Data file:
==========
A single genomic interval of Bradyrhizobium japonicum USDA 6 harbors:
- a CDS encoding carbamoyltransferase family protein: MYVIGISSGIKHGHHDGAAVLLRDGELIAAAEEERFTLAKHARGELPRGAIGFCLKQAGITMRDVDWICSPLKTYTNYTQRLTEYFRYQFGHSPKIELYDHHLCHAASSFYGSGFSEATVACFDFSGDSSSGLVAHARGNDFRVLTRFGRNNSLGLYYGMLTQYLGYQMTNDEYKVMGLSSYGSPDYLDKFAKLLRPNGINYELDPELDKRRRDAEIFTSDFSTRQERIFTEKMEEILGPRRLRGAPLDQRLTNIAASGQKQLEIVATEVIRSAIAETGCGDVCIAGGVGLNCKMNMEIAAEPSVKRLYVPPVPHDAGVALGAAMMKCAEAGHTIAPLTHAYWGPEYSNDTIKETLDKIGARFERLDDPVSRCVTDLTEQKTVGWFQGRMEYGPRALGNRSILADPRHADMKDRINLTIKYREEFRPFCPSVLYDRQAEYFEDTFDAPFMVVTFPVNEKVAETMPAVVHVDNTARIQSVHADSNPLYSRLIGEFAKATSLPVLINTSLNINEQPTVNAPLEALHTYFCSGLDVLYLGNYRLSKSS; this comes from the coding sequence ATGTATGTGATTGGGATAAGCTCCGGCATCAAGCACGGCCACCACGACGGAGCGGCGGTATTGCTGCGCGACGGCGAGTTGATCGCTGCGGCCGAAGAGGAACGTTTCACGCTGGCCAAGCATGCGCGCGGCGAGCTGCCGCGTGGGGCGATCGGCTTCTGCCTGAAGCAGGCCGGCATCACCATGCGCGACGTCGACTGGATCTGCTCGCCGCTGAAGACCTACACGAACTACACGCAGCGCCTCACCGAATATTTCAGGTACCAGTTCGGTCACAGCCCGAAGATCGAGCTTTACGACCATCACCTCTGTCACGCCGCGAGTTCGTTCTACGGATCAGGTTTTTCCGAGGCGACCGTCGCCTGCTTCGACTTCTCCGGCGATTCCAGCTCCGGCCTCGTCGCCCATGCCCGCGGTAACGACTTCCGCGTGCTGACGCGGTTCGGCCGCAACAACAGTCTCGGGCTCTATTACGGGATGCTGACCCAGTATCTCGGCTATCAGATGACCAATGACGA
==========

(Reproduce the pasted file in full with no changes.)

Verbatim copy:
A single genomic interval of Bradyrhizobium japonicum USDA 6 harbors:
- a CDS encoding carbamoyltransferase family protein: MYVIGISSGIKHGHHDGAAVLLRDGELIAAAEEERFTLAKHARGELPRGAIGFCLKQAGITMRDVDWICSPLKTYTNYTQRLTEYFRYQFGHSPKIELYDHHLCHAASSFYGSGFSEATVACFDFSGDSSSGLVAHARGNDFRVLTRFGRNNSLGLYYGMLTQYLGYQMTNDEYKVMGLSSYGSPDYLDKFAKLLRPNGINYELDPELDKRRRDAEIFTSDFSTRQERIFTEKMEEILGPRRLRGAPLDQRLTNIAASGQKQLEIVATEVIRSAIAETGCGDVCIAGGVGLNCKMNMEIAAEPSVKRLYVPPVPHDAGVALGAAMMKCAEAGHTIAPLTHAYWGPEYSNDTIKETLDKIGARFERLDDPVSRCVTDLTEQKTVGWFQGRMEYGPRALGNRSILADPRHADMKDRINLTIKYREEFRPFCPSVLYDRQAEYFEDTFDAPFMVVTFPVNEKVAETMPAVVHVDNTARIQSVHADSNPLYSRLIGEFAKATSLPVLINTSLNINEQPTVNAPLEALHTYFCSGLDVLYLGNYRLSKSS; this comes from the coding sequence ATGTATGTGATTGGGATAAGCTCCGGCATCAAGCACGGCCACCACGACGGAGCGGCGGTATTGCTGCGCGACGGCGAGTTGATCGCTGCGGCCGAAGAGGAACGTTTCACGCTGGCCAAGCATGCGCGCGGCGAGCTGCCGCGTGGGGCGATCGGCTTCTGCCTGAAGCAGGCCGGCATCACCATGCGCGACGTCGACTGGATCTGCTCGCCGCTGAAGACCTACACGAACTACACGCAGCGCCTCACCGAATATTTCAGGTACCAGTTCGGTCACAGCCCGAAGATCGAGCTTTACGACCATCACCTCTGTCACGCCGCGAGTTCGTTCTACGGATCAGGTTTTTCCGAGGCGACCGTCGCCTGCTTCGACTTCTCCGGCGATTCCAGCTCCGGCCTCGTCGCCCATGCCCGCGGTAACGACTTCCGCGTGCTGACGCGGTTCGGCCGCAACAACAGTCTCGGGCTCTATTACGGGATGCTGACCCAGTATCTCGGCTATCAGATGACCAATGACGA